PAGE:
The Jewish holiday season continues. It’s not just Rosh Hashanah and Yom Kippur folks, there’s a couple more to squeeze in this month. Sukkot started on Monday night. Simchat Torah is around the corner.. we should be pretty busy about now, but you know..
We did not build a sukkah in the back yard this year. Much to the next door neighbors delight we do not have what looks like a cardboard shack made out of corn shocks and fruit hanging to look at for the next week. Shame too because I always enjoyed having one. The sukkah is a booth if you will, that Jews build this week to observe the holiday of Sukkot, aka the Jewish version of Thanksgiving.
The sukkah, or booth, is a nice way to express your creative juices, inner architect if you will. There are no rules about the construction, other than you have to be able to see the stars through the roof. This reinforces the idea that this is a temporary structure. In California, and in Israel, the traditional roofing materials are palm fronds. They are nice and long, sturdy and can be laid across the top the thing while still allowing you to see through them to the sky. In Minnesota palm fronds a little hard to come by, but corn shocks are readily available and make a nice regional statement that says; Midwest.
Corn shocks aren’t perfect however. Three years ago after spending the day with family building a lovely sukkah on the deck I came home from work one afternoon to find the thing almost completely destroyed, courtesy of the local squirrels who had left the thing alone for the first three days, and then realized that the fat guy wasn’t there in the daytime, and literally shredded it our beautiful sukkah. Looked like a bomb had gone of inside it.
Traditional Jews will take all of their meals out on the sukkah. We are not that traditional. We live in Minnesota. The word “snow” was included in the forecast for the first time this week. For Mrs S, “snow” and “eat outside” contradictory terms. For me, unless I’m ice fishing, when eating outside is a nice way to flip Mother Nature the bird, I don’t wanna do it either. Makes my coffee cold.
Thursday we’re supposed to go from highs in mid 70’s to highs in low 40’s and hard freezes at night. I’m not sure that bundling up in a parka and gloves to eat my bowl of cereal outside at 5:30 in the morning will do much to connect me to my faith. But then again, I’ve never tried it.
And as I mentioned, we didn’t build one this year. In the past I’ve had the boys around to help, especially the middle kid who is extremely handy with tools and design. Without him around I lost the mojo. I also lost all the muslin I used for the exterior the last several years, and I lost some of the lattice I put on top. The convergence of these circumstances provided me with the perfect excuse to watch football all day on Sunday and not bother with to take on this project.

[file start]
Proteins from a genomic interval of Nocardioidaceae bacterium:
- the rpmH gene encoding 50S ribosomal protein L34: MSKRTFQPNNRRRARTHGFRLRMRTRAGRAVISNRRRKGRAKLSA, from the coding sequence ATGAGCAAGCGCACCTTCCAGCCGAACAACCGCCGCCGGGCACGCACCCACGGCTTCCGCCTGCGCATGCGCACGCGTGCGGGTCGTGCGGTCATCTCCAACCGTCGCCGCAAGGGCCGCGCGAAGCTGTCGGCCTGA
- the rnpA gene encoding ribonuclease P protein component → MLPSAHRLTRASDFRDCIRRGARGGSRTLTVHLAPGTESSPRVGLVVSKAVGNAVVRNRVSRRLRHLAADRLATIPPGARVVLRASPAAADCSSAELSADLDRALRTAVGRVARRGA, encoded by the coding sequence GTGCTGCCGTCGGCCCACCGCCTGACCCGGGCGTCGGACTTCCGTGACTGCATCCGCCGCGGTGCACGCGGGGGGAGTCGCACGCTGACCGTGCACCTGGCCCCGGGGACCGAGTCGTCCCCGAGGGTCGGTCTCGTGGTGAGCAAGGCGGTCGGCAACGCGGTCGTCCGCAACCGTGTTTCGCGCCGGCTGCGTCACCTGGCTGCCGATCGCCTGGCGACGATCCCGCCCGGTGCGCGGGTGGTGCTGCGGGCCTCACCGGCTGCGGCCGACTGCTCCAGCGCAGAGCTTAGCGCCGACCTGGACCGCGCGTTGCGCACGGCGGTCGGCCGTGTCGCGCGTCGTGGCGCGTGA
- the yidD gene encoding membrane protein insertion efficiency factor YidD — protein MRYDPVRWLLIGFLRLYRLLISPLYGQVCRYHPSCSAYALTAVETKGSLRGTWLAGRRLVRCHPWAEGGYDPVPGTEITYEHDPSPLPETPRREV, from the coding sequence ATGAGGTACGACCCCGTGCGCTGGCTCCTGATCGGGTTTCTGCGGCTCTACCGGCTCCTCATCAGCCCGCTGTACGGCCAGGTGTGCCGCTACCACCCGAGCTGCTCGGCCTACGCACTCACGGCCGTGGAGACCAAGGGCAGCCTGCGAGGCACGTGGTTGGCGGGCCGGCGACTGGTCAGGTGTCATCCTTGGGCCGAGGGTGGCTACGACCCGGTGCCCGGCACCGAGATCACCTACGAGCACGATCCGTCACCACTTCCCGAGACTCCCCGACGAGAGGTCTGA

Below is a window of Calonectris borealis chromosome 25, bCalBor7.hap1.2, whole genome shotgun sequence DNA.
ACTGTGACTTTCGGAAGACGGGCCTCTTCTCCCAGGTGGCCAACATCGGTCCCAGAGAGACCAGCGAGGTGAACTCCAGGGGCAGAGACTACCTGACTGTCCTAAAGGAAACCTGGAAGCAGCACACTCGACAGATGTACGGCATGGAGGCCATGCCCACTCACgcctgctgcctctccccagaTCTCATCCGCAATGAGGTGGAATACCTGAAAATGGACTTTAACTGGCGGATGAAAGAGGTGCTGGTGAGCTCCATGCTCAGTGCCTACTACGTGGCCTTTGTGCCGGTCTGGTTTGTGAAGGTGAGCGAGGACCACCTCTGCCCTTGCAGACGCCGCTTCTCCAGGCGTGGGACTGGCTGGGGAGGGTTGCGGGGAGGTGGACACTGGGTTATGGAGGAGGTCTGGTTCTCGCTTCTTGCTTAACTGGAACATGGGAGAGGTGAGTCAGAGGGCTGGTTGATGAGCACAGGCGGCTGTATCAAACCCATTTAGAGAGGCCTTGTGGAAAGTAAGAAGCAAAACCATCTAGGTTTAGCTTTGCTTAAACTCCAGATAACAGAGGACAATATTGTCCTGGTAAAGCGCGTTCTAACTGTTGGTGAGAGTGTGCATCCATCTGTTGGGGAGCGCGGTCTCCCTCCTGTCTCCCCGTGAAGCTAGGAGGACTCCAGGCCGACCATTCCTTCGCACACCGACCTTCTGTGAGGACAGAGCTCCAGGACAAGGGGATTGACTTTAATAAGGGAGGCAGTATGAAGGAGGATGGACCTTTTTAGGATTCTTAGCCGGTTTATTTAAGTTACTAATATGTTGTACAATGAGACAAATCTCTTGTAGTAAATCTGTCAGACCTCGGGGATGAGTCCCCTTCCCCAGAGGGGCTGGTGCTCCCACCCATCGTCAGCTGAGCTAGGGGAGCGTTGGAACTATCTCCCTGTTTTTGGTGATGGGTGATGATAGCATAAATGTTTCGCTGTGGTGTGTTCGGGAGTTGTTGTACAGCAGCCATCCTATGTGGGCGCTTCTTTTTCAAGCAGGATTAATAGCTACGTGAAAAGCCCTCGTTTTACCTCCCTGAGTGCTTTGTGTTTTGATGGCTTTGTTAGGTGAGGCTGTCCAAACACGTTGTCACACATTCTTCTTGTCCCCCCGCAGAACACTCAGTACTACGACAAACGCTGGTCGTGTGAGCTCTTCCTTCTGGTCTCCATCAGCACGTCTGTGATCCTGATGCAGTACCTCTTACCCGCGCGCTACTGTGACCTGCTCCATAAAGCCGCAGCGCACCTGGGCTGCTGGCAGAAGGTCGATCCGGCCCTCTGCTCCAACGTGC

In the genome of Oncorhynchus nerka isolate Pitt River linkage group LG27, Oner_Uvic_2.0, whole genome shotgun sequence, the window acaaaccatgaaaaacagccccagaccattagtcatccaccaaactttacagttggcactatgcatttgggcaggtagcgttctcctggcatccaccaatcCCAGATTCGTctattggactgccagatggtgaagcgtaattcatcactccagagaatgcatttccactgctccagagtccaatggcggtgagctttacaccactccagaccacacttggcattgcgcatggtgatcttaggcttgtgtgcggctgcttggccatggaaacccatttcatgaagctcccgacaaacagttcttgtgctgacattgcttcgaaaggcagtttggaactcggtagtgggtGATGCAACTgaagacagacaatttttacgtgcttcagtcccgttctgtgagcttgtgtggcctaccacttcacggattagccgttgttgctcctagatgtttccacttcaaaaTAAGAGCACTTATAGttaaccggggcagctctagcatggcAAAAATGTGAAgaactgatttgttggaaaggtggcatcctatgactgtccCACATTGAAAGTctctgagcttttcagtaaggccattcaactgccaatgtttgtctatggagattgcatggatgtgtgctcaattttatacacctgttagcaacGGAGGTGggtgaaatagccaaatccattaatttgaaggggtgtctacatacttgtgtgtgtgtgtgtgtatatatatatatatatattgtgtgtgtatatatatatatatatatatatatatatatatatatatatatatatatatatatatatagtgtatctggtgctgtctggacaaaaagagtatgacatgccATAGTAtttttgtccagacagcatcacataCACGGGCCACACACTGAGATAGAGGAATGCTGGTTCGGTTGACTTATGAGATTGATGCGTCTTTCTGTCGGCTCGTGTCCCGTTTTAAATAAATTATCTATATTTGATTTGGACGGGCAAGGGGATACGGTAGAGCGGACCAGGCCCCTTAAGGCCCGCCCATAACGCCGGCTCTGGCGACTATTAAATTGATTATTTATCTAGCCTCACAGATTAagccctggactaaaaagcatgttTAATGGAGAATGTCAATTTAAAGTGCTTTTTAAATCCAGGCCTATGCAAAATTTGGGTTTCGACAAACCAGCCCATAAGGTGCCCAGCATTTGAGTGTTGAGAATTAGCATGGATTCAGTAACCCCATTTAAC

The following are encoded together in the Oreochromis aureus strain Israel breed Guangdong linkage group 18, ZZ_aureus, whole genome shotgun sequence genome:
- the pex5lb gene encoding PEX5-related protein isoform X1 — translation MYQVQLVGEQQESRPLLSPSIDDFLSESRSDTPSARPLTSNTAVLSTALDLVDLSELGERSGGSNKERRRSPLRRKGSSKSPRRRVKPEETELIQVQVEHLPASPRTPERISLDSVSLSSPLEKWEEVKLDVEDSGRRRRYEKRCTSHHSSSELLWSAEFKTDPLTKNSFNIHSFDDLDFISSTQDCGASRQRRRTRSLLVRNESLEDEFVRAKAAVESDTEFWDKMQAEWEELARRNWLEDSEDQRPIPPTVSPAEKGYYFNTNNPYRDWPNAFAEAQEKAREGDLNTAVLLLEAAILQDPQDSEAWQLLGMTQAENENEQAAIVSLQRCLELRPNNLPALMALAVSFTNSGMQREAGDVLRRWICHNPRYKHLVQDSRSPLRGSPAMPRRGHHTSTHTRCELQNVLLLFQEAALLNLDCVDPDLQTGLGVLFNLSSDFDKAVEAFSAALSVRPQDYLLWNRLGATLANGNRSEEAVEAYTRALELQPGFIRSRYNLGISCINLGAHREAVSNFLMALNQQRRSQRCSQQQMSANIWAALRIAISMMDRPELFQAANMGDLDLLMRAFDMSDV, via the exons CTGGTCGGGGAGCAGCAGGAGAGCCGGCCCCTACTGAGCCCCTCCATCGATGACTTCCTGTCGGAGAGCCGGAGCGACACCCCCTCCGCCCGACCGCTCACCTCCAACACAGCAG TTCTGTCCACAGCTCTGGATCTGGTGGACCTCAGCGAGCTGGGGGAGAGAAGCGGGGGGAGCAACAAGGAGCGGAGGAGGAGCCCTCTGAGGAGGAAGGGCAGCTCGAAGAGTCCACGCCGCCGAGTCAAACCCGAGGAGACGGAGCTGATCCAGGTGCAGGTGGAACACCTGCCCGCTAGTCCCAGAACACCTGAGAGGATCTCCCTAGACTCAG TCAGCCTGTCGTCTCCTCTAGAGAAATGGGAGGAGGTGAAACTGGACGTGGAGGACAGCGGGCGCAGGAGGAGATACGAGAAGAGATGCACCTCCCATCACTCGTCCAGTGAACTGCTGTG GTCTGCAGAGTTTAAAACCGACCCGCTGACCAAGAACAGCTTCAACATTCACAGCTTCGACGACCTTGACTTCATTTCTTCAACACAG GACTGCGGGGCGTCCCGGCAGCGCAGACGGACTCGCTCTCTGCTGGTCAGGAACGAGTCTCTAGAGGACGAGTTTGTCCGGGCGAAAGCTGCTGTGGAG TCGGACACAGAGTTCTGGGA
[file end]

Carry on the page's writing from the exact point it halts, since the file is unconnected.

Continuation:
I am weak.
The good news is one of our local grocers, Byerlys, has built one in their patio so if I want to keep the commandments I can always run over there and do it. (the commandment meaning say the blessing and do this thing with a bouquet of tree branches a citron. This being the only use of the citron that I know off.) And if that’s to much of bother the Synagogue has built a “drive through” sukkah this year where you can meet all the obligations of the holiday whilst sitting in your car, presumably with the heater on since it’s going to be quite chilly this weekend.
If we lived in New York I could have gone, and I kid you not on this, to Sukkas R Us and bought one. Neat idea until you checked out with $1200 of PVC and canvas that you could have purchased at Home Depot for $50.00. Oy vey, (Offda for those of you in Northfield) Buddy Ken in Northfield sent me a note this Sunday, apparently Sukkah building comes right after slicing bagels on the list of causes of accidental injuries which bring middle aged Jewish guys to the ER. Ah, the bagel, or as I always say, the hand surgeons favorite breakfast treat.
Well, I guess I’m going to have to check off yet another holiday in the “unobserved” column. The good news is I’m not alone. 90% of Jews don’t build a booth or buy the bouquet and oddball lemon. For the vast majority of us, a sukkah is that thing they build behind the shul, which most of us take a passing notice of when we pick up and drop off time at religious school.
I mean who can blame us non-observant types right? We just got done with a 25 hour fast and somewhere between 2 and 12 solid hours of pew time for Yom Kippur, (depending on your level of atonement and tolerance for shul time) and now there’s another holiday? Seems we could space these out a bit.
AHh who am I kidding… no more rationalizing, next year I’m planning a little better and we will see the return of the Sank-a-sukka. Now that I realize I have no help… I’ll make sure we’re ready. Chag Samaiach to my Jewish friends.. Happy fall to the rest of youse.